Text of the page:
Public warned to give Whistler moose space 

Owners can be fined if their dogs chase moose; drivers have already been ticketed

click to enlarge PHOTO BY JOERN ROHDE - MOOSE ON THE LOOSE The BC Conservation Service is warning pet owners to keep dogs leashed and to stay away from a moose wintering in Whistler.
  • Photo by Joern Rohde
  • MOOSE ON THE LOOSE The BC Conservation Service is warning pet owners to keep dogs leashed and to stay away from a moose wintering in Whistler.

A female moose that is currently hanging out in the wooded area between Blackcomb Way and Fitzsimmons Creek, north of Lorimer Road, is attracting quite a bit of attention - and B.C. Conservation Officer Tim Schumacher is concerned that it it's not in the moose's best interest.

"One concern we do have is people with unleashed dogs, and what happens when the dog becomes aware of the moose," said Schumacher. "It's already happened once this season. A lady and her dog were charged at by the moose because the dog was off-leash. It was chasing the moose and attempting to defend itself, and of course she (the dog owner) was right by the dog when the moose charged.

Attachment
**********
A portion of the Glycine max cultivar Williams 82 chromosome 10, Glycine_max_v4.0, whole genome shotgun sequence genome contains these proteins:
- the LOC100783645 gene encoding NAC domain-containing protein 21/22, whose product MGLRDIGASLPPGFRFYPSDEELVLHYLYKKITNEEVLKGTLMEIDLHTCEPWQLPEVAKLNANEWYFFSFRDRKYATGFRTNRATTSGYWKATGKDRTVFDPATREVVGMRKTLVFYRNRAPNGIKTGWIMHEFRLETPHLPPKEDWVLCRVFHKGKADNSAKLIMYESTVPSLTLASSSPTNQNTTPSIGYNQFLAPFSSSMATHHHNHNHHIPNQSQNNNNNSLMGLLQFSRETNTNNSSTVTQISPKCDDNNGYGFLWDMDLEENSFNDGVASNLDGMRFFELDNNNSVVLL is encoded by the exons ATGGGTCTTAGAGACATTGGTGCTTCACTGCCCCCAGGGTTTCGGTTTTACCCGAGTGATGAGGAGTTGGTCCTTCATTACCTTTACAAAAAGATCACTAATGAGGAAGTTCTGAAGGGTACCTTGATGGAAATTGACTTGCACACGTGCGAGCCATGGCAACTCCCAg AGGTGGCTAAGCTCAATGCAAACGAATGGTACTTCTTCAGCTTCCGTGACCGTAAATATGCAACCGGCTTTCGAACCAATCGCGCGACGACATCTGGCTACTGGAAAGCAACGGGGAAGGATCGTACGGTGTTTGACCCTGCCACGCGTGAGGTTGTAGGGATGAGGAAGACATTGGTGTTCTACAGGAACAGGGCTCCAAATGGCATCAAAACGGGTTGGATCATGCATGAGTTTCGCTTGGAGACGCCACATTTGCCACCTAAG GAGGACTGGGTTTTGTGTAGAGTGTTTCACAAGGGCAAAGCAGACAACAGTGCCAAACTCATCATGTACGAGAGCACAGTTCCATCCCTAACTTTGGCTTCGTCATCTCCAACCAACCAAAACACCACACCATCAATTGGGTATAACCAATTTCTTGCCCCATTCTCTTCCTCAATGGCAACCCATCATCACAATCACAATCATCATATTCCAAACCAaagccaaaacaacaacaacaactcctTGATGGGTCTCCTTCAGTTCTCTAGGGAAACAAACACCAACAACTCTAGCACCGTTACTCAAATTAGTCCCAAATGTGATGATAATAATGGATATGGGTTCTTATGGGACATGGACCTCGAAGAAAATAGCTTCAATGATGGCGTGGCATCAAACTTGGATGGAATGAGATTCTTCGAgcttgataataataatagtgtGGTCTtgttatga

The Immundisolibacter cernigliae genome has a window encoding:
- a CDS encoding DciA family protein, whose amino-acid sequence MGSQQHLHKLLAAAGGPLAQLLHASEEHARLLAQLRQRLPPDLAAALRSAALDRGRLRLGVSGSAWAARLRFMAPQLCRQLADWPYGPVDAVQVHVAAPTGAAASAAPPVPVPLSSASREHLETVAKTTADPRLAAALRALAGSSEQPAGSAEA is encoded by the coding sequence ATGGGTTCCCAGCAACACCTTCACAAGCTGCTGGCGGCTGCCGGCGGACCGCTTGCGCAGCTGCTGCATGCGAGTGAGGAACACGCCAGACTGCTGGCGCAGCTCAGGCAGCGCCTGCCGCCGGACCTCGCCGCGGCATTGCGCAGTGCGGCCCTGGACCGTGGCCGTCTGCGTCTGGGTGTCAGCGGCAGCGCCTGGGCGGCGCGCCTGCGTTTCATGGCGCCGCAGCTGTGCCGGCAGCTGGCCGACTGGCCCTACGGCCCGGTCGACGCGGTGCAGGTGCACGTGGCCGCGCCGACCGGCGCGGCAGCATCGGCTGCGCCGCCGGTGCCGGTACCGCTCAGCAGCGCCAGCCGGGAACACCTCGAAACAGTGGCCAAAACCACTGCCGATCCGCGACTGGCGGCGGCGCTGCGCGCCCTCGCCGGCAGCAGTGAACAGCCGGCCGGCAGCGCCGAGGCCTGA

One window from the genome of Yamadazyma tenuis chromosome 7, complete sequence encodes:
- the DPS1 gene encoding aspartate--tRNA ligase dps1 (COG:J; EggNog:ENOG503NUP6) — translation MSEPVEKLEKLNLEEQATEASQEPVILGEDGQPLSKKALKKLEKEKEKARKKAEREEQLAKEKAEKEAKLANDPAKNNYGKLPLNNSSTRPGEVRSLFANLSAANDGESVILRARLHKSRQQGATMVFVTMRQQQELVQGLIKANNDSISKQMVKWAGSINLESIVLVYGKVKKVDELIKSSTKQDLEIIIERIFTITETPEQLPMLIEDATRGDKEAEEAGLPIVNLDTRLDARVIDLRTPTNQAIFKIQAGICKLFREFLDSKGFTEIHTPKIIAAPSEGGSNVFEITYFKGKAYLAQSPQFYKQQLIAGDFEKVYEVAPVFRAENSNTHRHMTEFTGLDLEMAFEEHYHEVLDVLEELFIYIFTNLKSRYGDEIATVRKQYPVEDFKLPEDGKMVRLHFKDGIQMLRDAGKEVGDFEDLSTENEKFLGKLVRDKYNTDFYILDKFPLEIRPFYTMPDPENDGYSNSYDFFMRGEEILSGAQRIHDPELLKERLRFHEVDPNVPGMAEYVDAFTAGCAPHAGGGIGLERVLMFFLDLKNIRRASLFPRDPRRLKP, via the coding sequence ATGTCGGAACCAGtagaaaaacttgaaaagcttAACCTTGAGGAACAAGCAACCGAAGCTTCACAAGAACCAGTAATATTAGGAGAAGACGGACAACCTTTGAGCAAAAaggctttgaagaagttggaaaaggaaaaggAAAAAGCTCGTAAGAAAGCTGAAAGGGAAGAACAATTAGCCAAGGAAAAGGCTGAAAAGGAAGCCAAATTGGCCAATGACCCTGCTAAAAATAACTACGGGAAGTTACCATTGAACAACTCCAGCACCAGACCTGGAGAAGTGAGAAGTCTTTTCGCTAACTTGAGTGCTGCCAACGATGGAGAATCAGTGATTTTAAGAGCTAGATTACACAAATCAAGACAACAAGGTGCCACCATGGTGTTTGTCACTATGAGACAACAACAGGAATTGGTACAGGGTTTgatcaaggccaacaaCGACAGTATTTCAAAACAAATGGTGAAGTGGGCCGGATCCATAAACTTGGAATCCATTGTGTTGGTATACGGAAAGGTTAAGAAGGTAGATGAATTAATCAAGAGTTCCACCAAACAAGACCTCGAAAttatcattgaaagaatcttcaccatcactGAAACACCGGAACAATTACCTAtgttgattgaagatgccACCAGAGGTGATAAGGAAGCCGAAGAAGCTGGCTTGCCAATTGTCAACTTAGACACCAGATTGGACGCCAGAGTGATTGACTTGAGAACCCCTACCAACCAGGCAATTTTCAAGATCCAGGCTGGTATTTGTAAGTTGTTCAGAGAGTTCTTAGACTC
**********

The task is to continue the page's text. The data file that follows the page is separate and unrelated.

"Wild animals can be unpredictable, and the best thing when you're near a wild animal is to give it space and not try to get close to it."

Schumacher said that the fine for allowing your dog to chase wildlife is $345 under the Wildlife Act.

As well as unleashed dogs, the moose has become something of an attraction for locals. People are parking along Blackcomb Way when the moose is visible, where no parking is allowed. Schumacher has asked people not to stop in the area, and issued one ticket last week for $109 for failing to park off the roadway.

To protect spectators and moose, Schumacher has also used bear bangers to scare the moose back into the woods.

Schumacher said it's not uncommon to get moose reports in Whistler, and reports do come every few years. Mainly the moose are concentrated to the north of Whistler with anywhere from 30 to 80 animals in the Pemberton area depending on the season and fluctuations in the wolf population.

That said, Schumacher said the Whistler moose is in good condition, and has found suitable habitat and food in the wetland to last the winter season. There is no indication that the moose is pregnant, as one local rumour suggests, or that a wolf is stalking the animal. The office hasn't received any reports of predator sightings or seen anything beyond the usual coyotes.

So far the moose hasn't been seen on the road, but people driving through that area should be cautious as well. If the moose is seen moving south or close to the village, Schumacher said the best thing to do would be to call the B.C. Conservation Officer Service's 24-hour line at 1-877-952-7277 to avoid conflicts.

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